Finally, with the same small brush, I drop a little pool drop of Dioxazine Purple right in the middle where you would insert your needle to string a lei. Purples are a perfect “shadow maker” for yellows. The wet surface lets the purple bleed naturally out into the petal making an incredibly believable shadow and depth.  I also use this same purple in very light washes to create drop shadows where the flowers overlap each other, edge outlines, and stem peek out from behind.

Reds and Pinks

Plumeria red & pink

The same steps are taken with the red plumeria sing the wet-on-wet process. Using a light wash of Alizarin Crimson, adding Purple Lake, touching with Vermillion then more Alizarin Crimson in the middle. Last is that drop of Dioxazine Purple in the center. For the pink the same steps but what I noticed is that there is almost a stripe effect with the different colors on each petal. I start with an Alizarin Chrimson, adding Vermillion, adding Pyrrol Orange, then Cadmium Yellow Pale in stripes that I let bleed into each other. Again, the last is that drop of Dioxazine Purple in the center.

More posts like these are under the category of “Watercolor”

PLUMERIA memories

PLUMERIA memories can be painted if you have enough pictures of them stored away in your mind. I used to make lei’s all the time. Before I know it, I am simply painting the colors and textures that I remember. I can almost see and smell the flowers in my hands and these memories seem to guide my brush.

plumeria white and yellow

Right after I finished my client’s piece, I started on another plumeria memory for a birthday coming up. She is family who made many lei’s with me. Starting with multiple sketches of flowers until I arrive at an arrangement that suits me, the process begins.

plumeria sketch JH
plumeria sketch
pink plumeria blossoms

The plumeria tree has big pointed dark green leaves and produces a thick stem that branches out to multiple pods, creating a bunch of blossoms. Plumeria is a 5 petal flower with pointed ends spreading out in an equal circular fashion. It has a sturdy tube from its petals-creating an easy-to-string tube stem that begins as a cone shape coming down from the blossom which then reduces into a smaller diameter where it anchors to the pod.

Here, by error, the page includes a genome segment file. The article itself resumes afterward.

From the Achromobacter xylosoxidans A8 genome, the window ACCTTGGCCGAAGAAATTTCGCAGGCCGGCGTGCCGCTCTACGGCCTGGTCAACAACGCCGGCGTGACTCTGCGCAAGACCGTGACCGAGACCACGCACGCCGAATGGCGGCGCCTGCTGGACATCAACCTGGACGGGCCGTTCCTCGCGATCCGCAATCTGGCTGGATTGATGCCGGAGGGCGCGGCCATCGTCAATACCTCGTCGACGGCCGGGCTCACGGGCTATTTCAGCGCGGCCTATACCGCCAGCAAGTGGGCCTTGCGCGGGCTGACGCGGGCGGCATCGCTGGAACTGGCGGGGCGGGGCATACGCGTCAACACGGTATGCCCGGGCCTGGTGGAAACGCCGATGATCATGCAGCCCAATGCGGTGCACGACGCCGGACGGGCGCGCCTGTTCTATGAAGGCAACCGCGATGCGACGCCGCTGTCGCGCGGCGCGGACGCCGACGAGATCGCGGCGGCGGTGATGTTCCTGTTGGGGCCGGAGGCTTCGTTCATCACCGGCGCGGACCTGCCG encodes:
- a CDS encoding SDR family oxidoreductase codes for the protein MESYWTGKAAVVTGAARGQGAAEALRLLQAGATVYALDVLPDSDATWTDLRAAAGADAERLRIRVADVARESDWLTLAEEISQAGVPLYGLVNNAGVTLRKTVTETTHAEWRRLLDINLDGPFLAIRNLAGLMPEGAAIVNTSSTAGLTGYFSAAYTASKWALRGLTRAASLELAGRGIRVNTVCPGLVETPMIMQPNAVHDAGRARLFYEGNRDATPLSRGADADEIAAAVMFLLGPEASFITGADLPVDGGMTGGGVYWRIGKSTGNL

While picking, you have to take care to keep the milky sap off of yourself. It really is poisonous but honestly, I have never known anyone stupid (lo-lo) enough to eat that yucky tasting stuff. I remember doing the “wash your hands” thing right after picking or lei making. It was so sticky and tasted quite vile (pilau) if you ate something and licked your fingers afterward.

 A Youth of Lei Making

Lei making is truly an art and many Hawaiians excel at creating gorgeous and fragrant creations that are a joy to see and wear. My favorite lei is puakinikini it has an almost magical entrancing aroma. In elementary school, lei designs were fun and simple. But in high school, things got serious to enter the May Day Lei Making contest at the state capitol.

We had large plumeria trees lining the dirt road in the front of our house. People used to come and knock on our door to ask permission to pick. Those trees provided the whole neighborhood.

There was a great big one that had thick white petals with bright yellow centers and a truly heavenly perfume. The thick petals allowed it to last the longest in a lei. Right next to it was an established old tree with blossoms that had a more slender and thinner type of petal. It had brilliant pinks and a yellow center, with not so sweet a fragrance, and didn’t last as long.

The only color missing was dark red, so I got a branch from a friend to plant in the backyard. It grew into a beautiful tree right in the guava orchard area. It took a couple of years before it was big enough to supply “a grocery sack-full” of flowers to work with, but even with little amounts of the dark reds some really interesting patterns and designs in our lei making through.

More posts like this are under the category of “Watercolors“.